No one actually utters the words “With great power, comes great responsibility” in the pages of Ms. Marvel #2, yet the message echoes throughout the comic. Kamala Kahn has experienced her first brush with something larger than herself in this issue and all the while her father’s words from the Quran repeated in her head: “Whoever kills one person, it is as if he has killed all of mankind and who ever saves one person, it is as if he has saved all of mankind.” That always made Kamala feel better, and it should make us feel better, too. Uncle Ben would be very, very proud.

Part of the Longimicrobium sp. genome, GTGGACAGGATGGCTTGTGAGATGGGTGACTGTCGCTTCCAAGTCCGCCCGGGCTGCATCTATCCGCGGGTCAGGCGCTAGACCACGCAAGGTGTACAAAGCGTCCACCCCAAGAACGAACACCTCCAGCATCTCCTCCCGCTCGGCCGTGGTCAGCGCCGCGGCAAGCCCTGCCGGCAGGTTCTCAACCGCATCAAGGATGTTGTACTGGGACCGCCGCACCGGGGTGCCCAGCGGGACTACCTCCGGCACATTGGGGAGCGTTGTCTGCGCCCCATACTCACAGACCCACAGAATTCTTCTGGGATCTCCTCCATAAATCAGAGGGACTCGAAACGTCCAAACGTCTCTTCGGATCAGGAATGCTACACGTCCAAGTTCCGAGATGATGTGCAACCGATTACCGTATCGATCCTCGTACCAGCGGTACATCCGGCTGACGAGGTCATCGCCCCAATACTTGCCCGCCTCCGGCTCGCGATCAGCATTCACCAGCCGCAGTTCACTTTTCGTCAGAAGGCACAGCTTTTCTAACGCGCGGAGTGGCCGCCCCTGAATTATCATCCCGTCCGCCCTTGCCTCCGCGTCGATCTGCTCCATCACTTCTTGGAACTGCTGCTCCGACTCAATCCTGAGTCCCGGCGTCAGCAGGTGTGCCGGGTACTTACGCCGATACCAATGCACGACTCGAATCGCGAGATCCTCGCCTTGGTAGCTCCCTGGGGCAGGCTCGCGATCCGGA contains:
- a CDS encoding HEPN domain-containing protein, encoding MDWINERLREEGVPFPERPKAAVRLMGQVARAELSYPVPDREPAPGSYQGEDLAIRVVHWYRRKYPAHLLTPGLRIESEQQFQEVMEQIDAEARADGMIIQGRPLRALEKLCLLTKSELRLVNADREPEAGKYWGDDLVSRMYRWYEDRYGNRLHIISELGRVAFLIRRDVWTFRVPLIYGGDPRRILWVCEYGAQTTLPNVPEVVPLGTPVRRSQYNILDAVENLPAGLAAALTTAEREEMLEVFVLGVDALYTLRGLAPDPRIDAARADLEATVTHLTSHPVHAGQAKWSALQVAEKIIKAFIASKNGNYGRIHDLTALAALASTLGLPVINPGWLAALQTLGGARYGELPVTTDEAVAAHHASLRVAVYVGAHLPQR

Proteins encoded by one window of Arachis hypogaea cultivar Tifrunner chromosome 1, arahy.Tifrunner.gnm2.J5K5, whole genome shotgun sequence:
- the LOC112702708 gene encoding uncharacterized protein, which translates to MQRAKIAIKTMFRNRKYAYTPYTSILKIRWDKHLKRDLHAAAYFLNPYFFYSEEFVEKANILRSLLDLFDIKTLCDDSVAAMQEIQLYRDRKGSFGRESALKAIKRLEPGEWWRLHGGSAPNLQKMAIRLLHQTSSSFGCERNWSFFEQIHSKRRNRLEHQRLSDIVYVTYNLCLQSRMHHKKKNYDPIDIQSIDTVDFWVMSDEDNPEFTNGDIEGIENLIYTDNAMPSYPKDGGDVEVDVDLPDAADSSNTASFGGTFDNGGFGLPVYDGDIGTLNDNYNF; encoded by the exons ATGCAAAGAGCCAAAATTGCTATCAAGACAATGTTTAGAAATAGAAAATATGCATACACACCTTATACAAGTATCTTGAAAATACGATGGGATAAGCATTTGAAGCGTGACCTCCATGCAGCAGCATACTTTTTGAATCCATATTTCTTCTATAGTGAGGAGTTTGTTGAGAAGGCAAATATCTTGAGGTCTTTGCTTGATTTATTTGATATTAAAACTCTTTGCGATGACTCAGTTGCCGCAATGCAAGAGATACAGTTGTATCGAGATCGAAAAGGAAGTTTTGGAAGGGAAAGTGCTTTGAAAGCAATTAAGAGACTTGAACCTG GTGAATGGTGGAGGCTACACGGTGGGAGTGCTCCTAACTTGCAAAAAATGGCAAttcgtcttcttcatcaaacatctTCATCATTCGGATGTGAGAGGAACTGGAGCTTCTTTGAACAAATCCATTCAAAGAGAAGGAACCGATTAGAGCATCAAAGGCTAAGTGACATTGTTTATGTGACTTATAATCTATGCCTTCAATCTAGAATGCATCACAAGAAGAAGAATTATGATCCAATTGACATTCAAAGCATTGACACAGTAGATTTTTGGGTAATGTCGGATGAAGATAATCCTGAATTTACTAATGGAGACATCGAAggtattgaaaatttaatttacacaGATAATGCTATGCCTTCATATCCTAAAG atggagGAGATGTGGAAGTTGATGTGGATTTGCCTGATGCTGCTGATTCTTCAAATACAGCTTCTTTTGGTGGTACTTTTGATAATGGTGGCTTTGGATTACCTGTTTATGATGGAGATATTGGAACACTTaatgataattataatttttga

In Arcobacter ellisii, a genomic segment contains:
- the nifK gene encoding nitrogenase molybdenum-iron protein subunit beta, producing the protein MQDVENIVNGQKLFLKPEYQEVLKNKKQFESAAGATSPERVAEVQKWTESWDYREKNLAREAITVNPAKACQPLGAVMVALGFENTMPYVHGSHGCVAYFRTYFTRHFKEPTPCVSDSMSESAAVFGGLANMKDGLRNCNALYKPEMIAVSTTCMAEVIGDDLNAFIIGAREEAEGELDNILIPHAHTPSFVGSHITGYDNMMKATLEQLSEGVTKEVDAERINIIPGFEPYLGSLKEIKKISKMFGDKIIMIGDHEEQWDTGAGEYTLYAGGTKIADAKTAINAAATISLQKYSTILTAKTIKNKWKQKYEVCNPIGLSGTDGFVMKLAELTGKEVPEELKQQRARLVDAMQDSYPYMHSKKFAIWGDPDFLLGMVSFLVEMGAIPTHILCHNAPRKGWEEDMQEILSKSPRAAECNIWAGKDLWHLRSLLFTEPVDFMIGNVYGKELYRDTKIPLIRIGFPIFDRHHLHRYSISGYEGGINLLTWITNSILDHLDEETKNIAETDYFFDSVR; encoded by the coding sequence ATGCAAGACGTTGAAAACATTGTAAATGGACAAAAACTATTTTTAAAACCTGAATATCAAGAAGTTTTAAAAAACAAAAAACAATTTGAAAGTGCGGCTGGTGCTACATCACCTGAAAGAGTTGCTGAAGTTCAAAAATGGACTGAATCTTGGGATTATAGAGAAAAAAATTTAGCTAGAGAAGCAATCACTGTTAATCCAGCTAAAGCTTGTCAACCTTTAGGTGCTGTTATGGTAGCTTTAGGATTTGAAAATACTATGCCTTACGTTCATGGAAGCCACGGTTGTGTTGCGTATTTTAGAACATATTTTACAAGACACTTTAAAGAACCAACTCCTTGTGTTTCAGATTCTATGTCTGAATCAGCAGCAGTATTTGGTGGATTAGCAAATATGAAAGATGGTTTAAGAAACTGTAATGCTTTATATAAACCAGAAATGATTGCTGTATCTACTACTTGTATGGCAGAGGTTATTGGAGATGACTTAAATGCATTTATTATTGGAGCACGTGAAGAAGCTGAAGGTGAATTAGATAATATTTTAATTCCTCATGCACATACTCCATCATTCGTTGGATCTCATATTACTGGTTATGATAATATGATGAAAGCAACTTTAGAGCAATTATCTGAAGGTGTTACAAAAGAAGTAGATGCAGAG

Credit: DC Comics

Animal Man #29
Written by Jeff Lemire
Art by Jeff Lemire, Travel Foreman, Jose Villarrubia, and Lovern Kindzierski
Lettering by Jared K. Fletcher
Published by DC Comics
Review by Justin Partridge, III
‘Rama Rating: 10 out of 10

How does one say goodbye? How does one even attempt to sum up more than two years of stories and character work in just twenty pages? Well, if you are Jeff Lemire, you do it as simply as possible. You do it with a bedtime story. Thus concludes the tale of Buddy Baker and his family. Animal Man has always been the quietly innovative and compelling secret weapon of The New 52 and with this finale, Jeff Lemire and his team gave us a proper ending to a consistently entertaining, emotional, and often times scary title.